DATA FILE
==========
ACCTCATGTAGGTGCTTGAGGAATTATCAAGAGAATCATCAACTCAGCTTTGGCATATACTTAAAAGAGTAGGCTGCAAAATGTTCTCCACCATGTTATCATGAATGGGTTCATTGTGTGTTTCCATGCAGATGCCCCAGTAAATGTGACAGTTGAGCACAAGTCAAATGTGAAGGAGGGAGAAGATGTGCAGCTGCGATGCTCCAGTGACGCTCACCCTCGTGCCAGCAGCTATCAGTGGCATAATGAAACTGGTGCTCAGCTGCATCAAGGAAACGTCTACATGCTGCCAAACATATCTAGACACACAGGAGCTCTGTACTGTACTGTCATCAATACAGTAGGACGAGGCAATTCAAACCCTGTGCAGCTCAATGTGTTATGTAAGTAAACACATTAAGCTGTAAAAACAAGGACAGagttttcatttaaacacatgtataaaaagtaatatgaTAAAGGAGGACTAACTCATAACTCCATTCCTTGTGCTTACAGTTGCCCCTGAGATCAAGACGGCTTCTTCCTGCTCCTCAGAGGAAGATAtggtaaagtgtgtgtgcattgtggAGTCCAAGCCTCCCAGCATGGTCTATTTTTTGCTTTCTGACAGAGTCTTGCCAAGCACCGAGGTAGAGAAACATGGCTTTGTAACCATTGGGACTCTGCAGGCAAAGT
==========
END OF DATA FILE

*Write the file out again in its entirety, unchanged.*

ACCTCATGTAGGTGCTTGAGGAATTATCAAGAGAATCATCAACTCAGCTTTGGCATATACTTAAAAGAGTAGGCTGCAAAATGTTCTCCACCATGTTATCATGAATGGGTTCATTGTGTGTTTCCATGCAGATGCCCCAGTAAATGTGACAGTTGAGCACAAGTCAAATGTGAAGGAGGGAGAAGATGTGCAGCTGCGATGCTCCAGTGACGCTCACCCTCGTGCCAGCAGCTATCAGTGGCATAATGAAACTGGTGCTCAGCTGCATCAAGGAAACGTCTACATGCTGCCAAACATATCTAGACACACAGGAGCTCTGTACTGTACTGTCATCAATACAGTAGGACGAGGCAATTCAAACCCTGTGCAGCTCAATGTGTTATGTAAGTAAACACATTAAGCTGTAAAAACAAGGACAGagttttcatttaaacacatgtataaaaagtaatatgaTAAAGGAGGACTAACTCATAACTCCATTCCTTGTGCTTACAGTTGCCCCTGAGATCAAGACGGCTTCTTCCTGCTCCTCAGAGGAAGATAtggtaaagtgtgtgtgcattgtggAGTCCAAGCCTCCCAGCATGGTCTATTTTTTGCTTTCTGACAGAGTCTTGCCAAGCACCGAGGTAGAGAAACATGGCTTTGTAACCATTGGGACTCTGCAGGCAAAGT